My name is Sainaa.
I live the cold winter months in the northwestern most part of Mongolia called the Yamaat Valley. I am part of a community of herders who live at Yamaat Mountain in Uvs province, which is home to many wild animals. My husband and I raise goats for our livelihood, and one of the challenges of living here is to protect our goats from wild predators. This undertaking is very important to us. Yet, we must coexist with the wildlife without making trouble to them, so we try not to herd our livestock into wildlife habitat.
My husband has a job as a ranger and I frequently help him with his work. Uvs province is a unique mountainous area with a forest of large, old trees that grow along a riverbed. Although the forest is in a protected area, people illegally cut trees down here. Many people also illegally hunt wildlife here.
When my husband is absent, I visit his survey sites and collect wildlife data. We collect data on snow leopards, ibex, and deer that live on Yamaat Mountain. Snow leopards typically leave three types of marks around the mountain. They scratch trees with their claws, disperse some of their odor on the rocks, and leave their pugmarks in the snow and dirt. Sometimes they even leave scrapes on the ground with their hind legs, and occasionally we find traces of their scat.
Once in a while, my husband and I go on surveys together. We look for snow leopard marks and we check where ibex and deer are pasturing to note whether they are calm or not. During our surveys, we noticed there is a tree where snow leopards always come and leave their signs. We call it the Dating Tree because snow leopards leave their scratch marks on the tree for one another. We understand this is a snow leopard’s way of communicating.
When we first observed the Dating Tree, we found fresh snow leopard scratches that were perhaps two or three days old. There were also pugmarks of two snow leopards walking together in the snow. We found feces as well—a third sign that snow leopards were communicating at the Dating Tree.
Before becoming involved with the Snow Leopard Trust, I used to think snow leopards were a threat. I hated snow leopards for attacking and eating our livestock, and wished they would become extinct. However, my point of view toward snow leopards has completely changed since I became part of the Snow Leopard Enterprises (SLE) program.
In 2000, I attended a community meeting that the Snow Leopard Conservation Foundation (SLCF) held to introduce SLE to our region. I attended the meeting with my three small children. My oldest was eight years-old at the time and my youngest was nearly one. I liked the idea behind the SLE program, so I attended my first training in 2001, where I learned how to make felted wool products. Two years later, I participated in a workshop hosted by SLCF and the Snow Leopard Trust on how to develop and manage SLE conservation groups within my community.
I encouraged many other herder families to join the SLE program—to increase their livelihoods by using their own renewable resources rather than putting stress on their natural habitat. As our community began making money from crafting small felted mice and ornaments, our incomes increased. We didn’t need to turn to illegal logging to get money. Instead, we could use our livestock materials and stay home making handicrafts. Cutting, carrying, and searching for wood is hard work. Making handicrafts is peaceful.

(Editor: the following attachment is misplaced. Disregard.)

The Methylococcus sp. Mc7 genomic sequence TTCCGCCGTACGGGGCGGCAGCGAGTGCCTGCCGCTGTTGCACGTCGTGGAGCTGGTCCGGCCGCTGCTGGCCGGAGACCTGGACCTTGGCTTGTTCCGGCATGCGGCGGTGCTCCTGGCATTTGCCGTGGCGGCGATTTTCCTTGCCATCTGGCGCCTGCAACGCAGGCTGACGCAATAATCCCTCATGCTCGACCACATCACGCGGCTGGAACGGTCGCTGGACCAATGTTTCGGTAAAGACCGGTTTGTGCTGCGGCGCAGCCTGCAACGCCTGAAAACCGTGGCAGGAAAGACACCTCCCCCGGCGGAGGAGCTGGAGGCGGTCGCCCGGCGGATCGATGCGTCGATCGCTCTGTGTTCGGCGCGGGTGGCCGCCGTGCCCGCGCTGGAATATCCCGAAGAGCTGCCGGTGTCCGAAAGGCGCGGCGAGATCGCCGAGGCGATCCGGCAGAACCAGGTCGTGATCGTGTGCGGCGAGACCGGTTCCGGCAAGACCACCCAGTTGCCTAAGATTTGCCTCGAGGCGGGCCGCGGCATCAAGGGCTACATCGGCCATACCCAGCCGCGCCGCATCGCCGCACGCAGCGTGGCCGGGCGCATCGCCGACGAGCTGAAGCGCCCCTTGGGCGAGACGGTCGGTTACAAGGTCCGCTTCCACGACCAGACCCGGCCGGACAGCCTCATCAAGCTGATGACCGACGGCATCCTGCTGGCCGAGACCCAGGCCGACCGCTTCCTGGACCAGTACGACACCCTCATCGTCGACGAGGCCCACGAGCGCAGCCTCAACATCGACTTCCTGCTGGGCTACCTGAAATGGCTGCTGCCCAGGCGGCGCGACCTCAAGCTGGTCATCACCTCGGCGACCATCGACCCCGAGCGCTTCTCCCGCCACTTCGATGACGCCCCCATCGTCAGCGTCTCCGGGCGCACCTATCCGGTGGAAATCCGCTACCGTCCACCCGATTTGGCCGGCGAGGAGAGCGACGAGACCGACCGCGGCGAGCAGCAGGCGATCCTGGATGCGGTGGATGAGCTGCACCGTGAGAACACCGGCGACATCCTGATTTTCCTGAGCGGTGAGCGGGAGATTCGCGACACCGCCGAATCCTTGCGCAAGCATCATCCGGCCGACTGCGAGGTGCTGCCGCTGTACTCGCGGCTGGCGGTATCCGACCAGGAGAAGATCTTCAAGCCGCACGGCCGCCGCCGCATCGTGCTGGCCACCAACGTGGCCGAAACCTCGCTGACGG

The local people were not the only beings benefitting from SLE—the wildlife around us was benefitting as well. Over time, I saw a decrease in ibex hunting. My husband also noticed a decrease in hunting, realizing that our community was honoring the SLE contract, which dictates that any bonuses will be lost if any ibex are killed.
Throughout the past two decades, I have become more and more empowered to advocate against illegal hunting and logging in Yamaat Valley. SLE has given me the resources to become a conservation leader with important responsibilities, and it has afforded my family with some wonderful opportunities. With the income from SLE, I was able to pay for my children’s college tuition. I have also had the chance to travel within Mongolia and internationally to talk about SLE with other herder communities. And in 2015, the Yamaat herder group that I lead was awarded “National Outstanding Herder Organization of 2015” for their extensive conservation work.
Since my community started participating in SLE and attending conservation seminars and events, our views have shifted entirely. We know now that snow leopards are an important species to nature and are an indicator of nature itself. We are happy that snow leopards are present in Yamaat Valley and frequent the Dating Tree, because it indicates a balanced mountain ecosystem. My community is very glad to be participating in the SLE program, and in a sense, we have snow leopards to thank for providing us with this opportunity.
We are very appreciative of Sainaa for letting us tell her story. Thank you to SLT Board Member Gayle Podrabsky for giving us a sneak peak into Sainaa’s life. Gayle’s company, Fidget Films, will be releasing their ‘Living with Snow Leopards’ docuseries later this year, featuring women who are part of SLT community-based conservation programs.